SocialismToday           Socialist Party magazine

Issue 163 November 2012

Post-Gaddafi Libya: still volatile and violent

JUST OVER a month since the death of the US ambassador, developments in Libya illustrate the instability, even chaos, gripping many parts of the country. With no real central government, fighting continued around Bani Walid, widely regarded as a pro-Gaddafi area, by forces from Misrata angry at the detention and subsequent death of Omran Shaban, the rebel fighter who found Gaddafi after a Nato air-strike on his convoy a year ago.

Last year, we explained that while Gaddafi, an "autocratic ruler, surrounded by his privileged family and cronies", had been overthrown, this was not the same as the earlier ousting of Ben Ali in Tunisia or Mubarak in Egypt. "If this had been purely the result of struggle by the Libyan working masses it would have been widely acclaimed but the direct involvement of imperialism casts a dark shadow over the revolution’s future". (CWI, Gaddafi Regime Crumbles, 26 August 2011)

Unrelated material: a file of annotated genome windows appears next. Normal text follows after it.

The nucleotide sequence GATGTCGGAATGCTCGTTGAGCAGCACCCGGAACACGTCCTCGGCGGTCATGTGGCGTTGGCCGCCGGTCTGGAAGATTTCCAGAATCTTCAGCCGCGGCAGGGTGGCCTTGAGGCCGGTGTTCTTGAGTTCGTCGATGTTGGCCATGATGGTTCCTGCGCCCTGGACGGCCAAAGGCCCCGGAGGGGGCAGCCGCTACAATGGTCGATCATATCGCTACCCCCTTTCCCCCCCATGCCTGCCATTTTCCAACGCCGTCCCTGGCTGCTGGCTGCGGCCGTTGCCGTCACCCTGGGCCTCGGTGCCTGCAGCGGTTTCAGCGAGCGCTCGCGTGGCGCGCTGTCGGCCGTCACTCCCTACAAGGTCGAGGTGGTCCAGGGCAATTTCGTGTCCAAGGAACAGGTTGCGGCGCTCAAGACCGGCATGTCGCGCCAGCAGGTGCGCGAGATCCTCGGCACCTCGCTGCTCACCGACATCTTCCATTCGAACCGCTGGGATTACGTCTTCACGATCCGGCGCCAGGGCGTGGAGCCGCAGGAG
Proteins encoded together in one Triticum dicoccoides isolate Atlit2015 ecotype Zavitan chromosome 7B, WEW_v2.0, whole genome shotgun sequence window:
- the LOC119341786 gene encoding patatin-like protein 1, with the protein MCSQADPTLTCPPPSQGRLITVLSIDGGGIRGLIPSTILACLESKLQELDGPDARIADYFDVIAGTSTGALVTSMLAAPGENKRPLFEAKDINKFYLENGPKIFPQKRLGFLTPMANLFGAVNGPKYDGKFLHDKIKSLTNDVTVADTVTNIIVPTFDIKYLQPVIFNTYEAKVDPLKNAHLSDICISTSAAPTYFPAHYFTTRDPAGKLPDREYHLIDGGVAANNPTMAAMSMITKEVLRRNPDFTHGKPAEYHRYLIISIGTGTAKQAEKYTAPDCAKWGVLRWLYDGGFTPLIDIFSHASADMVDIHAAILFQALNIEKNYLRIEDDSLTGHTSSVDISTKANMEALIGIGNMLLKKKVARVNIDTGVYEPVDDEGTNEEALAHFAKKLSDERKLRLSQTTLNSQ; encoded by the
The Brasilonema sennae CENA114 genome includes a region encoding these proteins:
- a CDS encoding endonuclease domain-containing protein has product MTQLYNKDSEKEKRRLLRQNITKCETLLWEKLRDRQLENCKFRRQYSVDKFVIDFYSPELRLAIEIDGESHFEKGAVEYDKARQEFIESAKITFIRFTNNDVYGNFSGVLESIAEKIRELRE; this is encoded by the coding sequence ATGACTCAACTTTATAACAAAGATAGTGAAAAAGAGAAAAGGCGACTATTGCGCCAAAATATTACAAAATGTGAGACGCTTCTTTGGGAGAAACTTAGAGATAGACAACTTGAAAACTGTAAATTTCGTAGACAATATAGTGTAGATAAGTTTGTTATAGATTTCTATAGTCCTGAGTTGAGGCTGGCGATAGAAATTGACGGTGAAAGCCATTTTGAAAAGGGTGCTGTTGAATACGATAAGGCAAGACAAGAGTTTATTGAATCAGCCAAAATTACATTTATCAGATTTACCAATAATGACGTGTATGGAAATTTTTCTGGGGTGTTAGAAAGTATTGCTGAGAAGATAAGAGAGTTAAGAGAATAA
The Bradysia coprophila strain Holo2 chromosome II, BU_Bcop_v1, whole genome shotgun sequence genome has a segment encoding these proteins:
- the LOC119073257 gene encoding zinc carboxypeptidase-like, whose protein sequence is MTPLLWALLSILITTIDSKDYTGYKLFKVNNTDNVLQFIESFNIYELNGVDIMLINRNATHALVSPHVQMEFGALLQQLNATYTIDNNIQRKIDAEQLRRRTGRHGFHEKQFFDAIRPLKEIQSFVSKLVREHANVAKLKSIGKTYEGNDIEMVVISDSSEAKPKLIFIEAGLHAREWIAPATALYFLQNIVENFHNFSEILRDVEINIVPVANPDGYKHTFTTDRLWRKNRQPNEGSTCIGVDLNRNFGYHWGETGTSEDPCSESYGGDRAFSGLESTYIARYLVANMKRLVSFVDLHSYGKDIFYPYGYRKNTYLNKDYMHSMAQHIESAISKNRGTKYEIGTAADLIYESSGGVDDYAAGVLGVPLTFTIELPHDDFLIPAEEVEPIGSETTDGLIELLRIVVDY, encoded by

One of the biggest changes over the last year is that oil production has recovered. Currently, Libya’s oil revenue is roughly $1 billion every ten days, something that would go far in a country of around 6.5 million. But already new gangs of looters are settling in. In October, Le Monde Diplomatique reported that ministers are receiving salaries of $7,800 a month, while staying in $325-a-night Tripoli hotel suites. Although elections passed off peacefully in July, in reality, the General National Congress is powerless in the face of the competing militias.

This chaotic situation was not inevitable. When mass protests began in February 2011, Gaddafi launched a brutal counter-offensive against Benghazi and other centres of opposition. Benghazi, however, could have been protected by the mass popular defence of the million-strong city alongside a revolutionary appeal to workers, youth and the poor in the rest of Libya. This could have led to an earlier victory and given no excuse for foreign intervention.